By raising the temperature of the boiler water (not the house) it takes much longer for the hot water to drop to level where it needs to be heated. Also, At higher water temperatures, your fans and circulators dont need to run as long to bring the building up to proper temperature.

    What you want to do is called zone control. Each room will have a thermostat and a valve. The thermostat will report the room temp to the PC. If is starts to become too cool, the valve opens, allowing hot water from the boiler through to the coil or radiator.

    By setting each room as occupied or unoccupied, the computer can limit the boilers hot water to rooms that need it. This keeps the water in the boiler hotter, longer. In turn the boiler needs less fuel to keep the water at temperature.
     
  7. mpooley

    Thread Starter Active Member

    Mar 3, 2010
    35
    0
    I have only one control on my boiler which is set to a max of about 42kw which is not the max output of the boiler!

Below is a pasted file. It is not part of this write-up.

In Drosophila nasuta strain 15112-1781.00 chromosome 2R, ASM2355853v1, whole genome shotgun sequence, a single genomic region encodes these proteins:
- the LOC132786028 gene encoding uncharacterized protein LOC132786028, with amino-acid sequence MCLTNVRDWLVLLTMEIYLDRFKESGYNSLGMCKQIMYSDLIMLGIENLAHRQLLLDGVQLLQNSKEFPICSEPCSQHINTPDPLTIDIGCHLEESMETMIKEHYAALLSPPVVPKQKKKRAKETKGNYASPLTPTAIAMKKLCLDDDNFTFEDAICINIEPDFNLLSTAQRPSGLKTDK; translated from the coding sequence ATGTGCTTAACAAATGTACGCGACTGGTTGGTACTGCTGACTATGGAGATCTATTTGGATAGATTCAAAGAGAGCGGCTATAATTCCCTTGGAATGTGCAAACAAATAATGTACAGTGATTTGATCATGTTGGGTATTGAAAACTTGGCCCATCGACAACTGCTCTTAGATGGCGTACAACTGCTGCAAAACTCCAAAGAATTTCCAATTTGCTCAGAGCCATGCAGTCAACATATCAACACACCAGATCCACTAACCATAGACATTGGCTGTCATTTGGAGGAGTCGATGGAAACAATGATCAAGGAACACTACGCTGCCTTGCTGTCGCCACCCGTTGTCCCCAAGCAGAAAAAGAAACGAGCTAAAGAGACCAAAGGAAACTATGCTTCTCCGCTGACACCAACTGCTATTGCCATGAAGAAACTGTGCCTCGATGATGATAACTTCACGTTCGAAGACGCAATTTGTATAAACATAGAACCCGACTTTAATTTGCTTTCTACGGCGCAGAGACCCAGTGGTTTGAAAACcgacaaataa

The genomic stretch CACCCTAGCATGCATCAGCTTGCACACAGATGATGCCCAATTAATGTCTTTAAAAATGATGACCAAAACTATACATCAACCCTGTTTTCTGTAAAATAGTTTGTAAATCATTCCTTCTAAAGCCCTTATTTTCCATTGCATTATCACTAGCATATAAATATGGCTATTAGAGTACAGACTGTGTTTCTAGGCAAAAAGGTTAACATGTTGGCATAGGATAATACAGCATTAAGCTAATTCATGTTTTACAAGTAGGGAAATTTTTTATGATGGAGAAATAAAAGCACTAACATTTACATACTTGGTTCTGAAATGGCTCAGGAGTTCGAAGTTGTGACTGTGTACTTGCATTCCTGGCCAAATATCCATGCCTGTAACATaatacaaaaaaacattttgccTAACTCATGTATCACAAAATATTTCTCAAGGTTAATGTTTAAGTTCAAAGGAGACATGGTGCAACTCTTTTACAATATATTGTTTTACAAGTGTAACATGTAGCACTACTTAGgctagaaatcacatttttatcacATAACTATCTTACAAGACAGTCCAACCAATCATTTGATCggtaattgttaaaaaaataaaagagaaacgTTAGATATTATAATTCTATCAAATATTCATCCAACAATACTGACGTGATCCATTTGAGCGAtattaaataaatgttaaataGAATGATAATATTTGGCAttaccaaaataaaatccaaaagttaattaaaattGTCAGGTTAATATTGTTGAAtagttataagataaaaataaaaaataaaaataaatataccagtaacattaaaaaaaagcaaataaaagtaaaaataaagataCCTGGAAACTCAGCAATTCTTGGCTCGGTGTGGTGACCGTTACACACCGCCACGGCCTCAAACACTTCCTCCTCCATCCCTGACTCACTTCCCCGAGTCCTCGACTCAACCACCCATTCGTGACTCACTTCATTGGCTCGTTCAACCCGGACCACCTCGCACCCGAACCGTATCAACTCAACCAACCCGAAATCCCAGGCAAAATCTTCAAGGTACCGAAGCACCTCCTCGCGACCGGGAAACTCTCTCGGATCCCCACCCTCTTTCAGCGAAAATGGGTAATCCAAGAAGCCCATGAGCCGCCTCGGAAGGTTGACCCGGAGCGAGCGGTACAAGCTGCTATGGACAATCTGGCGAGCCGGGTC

As I understand it if i want to increase this i will need new jets.

    I have this control set to maximum.

    my boiler is a brand new grant condensing.

    thanks

    Mike
     
  8. retched

    AAC Fanatic!

    Dec 5, 2009
    5,201
    312
    Hrrmmm.. You should have a water temperature control. Its called an aquastat. The device you are speaking of determines thermal output of the fuel gun. The aquastat runs the burner for as long as needed until the water reaches the aquastats setting. The aquastat has the safety inside that kills the fuel supply if the water reaches boiling or a preset.


    They usually look like this:
    http://www.google.com/products/cata...DxPKK22ATErdThBw&sa=image&ved=0CA0Q8gIwATgA#p

    and are located inside the front panel of the boiler.
     
  9. mpooley

    Thread Starter Active Member

    Mar 3, 2010
    35
    0
    I suspect your boilers in the USA are different to those in the UK

    thanks for your help

    Mike
     
  10. retched

    AAC Fanatic!

    Dec 5, 2009
    5,201
    312
    Ahh... I didnt know your location.. sorry.
     
Loading...